Just a decade ago, Indonesia was considered the weak link in Asia, but with a lot of hard work, the country is proving itself to South Korea and the world as a haven for foreign direct investment.
There are several reasons why the world’s fourth most populous country is attractive to companies like POSCO, Hankook Tires and small and medium-sized companies who invested about $10 billion last year.
First and foremost, Indonesia is politically stable. Second, it is the biggest market in Southeast Asia with a growing middle class and a plethora of natural resources.
“It’s a great market. It’s youthful, the demographics are fantastic, there are many countries that are aging and will be aging in the near future but we are going to be hitting a sweet spot everyday for the next 15 years,” Indonesia Investment Coordinating Board Chairman Gita Wirjawan told The Korea Herald.
The sweet spot Wirjawan is talking about is that close to 60 percent of Indonesia’s population will be younger than 39 years old for the next 15 years.
“It can’t be that bad for anybody who wants to be in business in Indonesia,” he said. “This generation belongs to the internet generation, they get the 21st century.”
Indonesia Investment Coordinating Board Chairman Gita Wirjawan (Wasito Achmad)
The archipelago’s consumer market is estimated at $40 billion, with forecasts of about $90-100 billon in 3-4 years time. The middle class has grown to 30 million plus and will hit 50 million in the same amount of time.
“Our GDP per capita of $6,000-$7,000 means that these guys are going to be purchasing a lot of stuff that can be produced by many Korean companies,” Wirjawan noted.
Wirjawan was in Korea last week to touch base with current investors and drum up new investments that would move Indonesia away from its traditional exports to a country that produces value added products that can be sold globally.
“We want to move the pendulum from a domestic consumption centric economy to a really broad based export centric economy, not just a country that keeps sending coal, oil and gas overseas,” he said.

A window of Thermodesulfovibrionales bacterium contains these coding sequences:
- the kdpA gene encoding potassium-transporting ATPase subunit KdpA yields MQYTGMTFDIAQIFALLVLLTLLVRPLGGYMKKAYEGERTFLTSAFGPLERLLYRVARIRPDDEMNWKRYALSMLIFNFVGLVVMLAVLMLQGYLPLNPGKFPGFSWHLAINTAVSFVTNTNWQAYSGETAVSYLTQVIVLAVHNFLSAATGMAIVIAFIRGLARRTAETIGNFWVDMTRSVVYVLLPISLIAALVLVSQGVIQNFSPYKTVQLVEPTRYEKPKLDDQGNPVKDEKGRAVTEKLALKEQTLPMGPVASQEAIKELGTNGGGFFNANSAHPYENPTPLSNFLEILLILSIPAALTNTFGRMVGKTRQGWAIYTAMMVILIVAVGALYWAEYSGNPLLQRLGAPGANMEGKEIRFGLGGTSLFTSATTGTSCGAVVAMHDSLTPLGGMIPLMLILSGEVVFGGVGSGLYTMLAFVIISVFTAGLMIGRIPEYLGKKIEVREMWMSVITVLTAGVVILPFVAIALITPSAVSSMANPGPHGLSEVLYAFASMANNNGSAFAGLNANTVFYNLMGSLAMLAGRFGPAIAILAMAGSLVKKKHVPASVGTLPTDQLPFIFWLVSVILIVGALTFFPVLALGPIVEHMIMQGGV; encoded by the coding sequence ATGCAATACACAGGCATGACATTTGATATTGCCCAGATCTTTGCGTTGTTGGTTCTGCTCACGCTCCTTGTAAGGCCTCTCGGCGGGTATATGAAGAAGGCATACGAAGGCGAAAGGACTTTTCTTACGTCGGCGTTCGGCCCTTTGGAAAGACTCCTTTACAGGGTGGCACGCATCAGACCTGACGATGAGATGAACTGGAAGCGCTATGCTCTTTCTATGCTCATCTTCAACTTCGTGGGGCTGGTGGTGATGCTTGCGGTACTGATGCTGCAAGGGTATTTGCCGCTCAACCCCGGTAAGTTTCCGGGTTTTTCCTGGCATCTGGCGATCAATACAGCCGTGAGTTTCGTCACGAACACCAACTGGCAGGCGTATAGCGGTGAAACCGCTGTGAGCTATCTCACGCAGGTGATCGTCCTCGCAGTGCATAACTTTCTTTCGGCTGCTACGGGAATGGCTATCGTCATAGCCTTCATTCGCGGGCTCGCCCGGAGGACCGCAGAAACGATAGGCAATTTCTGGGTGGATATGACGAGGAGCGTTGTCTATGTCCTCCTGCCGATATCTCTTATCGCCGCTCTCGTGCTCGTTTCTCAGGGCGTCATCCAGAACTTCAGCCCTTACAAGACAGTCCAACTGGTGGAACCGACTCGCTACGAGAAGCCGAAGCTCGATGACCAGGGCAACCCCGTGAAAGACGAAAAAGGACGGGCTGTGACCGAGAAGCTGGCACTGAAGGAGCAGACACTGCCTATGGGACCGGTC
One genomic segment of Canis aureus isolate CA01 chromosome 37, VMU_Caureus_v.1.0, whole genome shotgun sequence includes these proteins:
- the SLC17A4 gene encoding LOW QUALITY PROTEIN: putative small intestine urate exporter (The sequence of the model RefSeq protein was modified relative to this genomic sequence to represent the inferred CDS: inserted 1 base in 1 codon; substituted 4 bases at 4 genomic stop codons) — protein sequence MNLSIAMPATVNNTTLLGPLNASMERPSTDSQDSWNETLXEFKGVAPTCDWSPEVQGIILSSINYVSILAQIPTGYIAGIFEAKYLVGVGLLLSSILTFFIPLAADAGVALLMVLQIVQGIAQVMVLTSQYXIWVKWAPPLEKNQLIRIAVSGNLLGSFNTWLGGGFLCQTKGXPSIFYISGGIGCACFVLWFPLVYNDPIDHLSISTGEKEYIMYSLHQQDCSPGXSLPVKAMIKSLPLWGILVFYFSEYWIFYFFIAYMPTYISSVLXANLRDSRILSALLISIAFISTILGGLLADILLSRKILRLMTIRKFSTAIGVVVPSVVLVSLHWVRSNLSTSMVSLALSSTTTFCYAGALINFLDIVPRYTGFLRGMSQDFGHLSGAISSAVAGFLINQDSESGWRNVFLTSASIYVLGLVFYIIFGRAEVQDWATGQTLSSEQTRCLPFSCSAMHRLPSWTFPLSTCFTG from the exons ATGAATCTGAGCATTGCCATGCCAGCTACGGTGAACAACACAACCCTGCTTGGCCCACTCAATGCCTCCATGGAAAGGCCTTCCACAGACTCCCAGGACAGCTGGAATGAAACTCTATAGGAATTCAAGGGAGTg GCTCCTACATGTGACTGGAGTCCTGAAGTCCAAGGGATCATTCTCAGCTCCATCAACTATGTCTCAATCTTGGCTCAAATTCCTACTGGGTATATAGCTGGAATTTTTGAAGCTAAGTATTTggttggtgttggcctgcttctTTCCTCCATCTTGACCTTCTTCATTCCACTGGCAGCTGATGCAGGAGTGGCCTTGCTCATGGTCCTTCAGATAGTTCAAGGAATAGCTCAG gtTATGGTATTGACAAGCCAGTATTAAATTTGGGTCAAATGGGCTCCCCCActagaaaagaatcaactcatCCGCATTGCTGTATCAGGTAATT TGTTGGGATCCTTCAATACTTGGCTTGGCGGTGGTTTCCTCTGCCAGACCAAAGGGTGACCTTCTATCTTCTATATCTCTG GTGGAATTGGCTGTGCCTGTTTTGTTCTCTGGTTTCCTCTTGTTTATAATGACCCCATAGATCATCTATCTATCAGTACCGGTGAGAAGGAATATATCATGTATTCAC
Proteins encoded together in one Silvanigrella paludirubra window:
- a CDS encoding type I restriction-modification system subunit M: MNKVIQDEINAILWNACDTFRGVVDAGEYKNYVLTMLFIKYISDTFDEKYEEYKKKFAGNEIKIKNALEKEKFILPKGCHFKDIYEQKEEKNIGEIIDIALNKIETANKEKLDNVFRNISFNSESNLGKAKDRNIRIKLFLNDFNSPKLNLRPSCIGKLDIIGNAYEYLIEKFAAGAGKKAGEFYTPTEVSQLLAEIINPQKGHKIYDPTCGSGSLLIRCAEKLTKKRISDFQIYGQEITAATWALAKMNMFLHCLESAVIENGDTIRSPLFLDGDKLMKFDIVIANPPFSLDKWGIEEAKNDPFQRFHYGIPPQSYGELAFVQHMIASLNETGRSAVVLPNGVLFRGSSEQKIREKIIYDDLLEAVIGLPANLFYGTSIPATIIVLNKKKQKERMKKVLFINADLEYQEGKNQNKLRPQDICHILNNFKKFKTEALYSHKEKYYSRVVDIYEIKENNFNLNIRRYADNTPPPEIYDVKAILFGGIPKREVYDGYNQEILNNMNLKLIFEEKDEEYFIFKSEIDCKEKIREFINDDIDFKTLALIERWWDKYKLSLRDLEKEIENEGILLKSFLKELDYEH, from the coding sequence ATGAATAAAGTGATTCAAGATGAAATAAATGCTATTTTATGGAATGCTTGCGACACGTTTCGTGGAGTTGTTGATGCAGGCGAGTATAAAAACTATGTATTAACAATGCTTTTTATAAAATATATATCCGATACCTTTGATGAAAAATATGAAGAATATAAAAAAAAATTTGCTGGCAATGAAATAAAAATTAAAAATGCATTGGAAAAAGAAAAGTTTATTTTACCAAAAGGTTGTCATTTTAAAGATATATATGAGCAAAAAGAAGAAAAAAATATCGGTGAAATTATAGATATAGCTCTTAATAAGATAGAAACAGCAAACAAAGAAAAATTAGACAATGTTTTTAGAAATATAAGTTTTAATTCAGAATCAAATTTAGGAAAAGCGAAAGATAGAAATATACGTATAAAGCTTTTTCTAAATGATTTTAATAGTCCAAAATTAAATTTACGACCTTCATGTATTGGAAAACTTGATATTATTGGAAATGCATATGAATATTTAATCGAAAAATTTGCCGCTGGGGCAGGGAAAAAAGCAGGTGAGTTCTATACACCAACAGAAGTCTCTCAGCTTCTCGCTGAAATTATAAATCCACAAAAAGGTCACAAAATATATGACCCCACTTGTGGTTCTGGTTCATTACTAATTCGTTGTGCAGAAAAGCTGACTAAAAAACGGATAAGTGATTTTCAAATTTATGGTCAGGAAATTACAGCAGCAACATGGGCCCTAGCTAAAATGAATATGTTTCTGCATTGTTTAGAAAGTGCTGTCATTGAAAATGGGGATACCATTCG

In short, Indonesia wants to start producing and exporting gadgets like radios, electronics and automobiles and motorcycles within the next two decades.
Wirjawan was also amazed by Korea’s high-speed train system and believes that Indonesians would love to have it in Indonesia. “I think Koreans can do that,” he said.
Corruption has always been a concern for many businesspeople while considering Indonesia as an investment option.
Indonesia ranks 110 out of 182 countries in the Worldwide Corruption Perceptions ranking published by Transparency International.
The country has slowly been working to weed out corruption. About eight years ago, Indonesia was at the bottom of the list.
“It took Hong Kong 30 years to get rid of corruption,” he said. “We’ve put more than 550 people in jail for corruption and that includes businessmen, governors, mayors, generals, police officers, regency heads, ministers and parliamentarians.”
Indonesia’s anti-corruption agency arrested 19 former and sitting parliamentarians for allegedly accepting bribes of up to $160,000.
“This doesn’t make headlines on the front-page of international newspapers but it is happening,” he said. “Now there is a growing number of people from the private sector that takes ownership of what’s important for the future of Indonesia.”
Wirjawan believes that it could take up to 20 years before a difference can be noticed.
“Companies that build factories do take a 10-20 year view,” he said.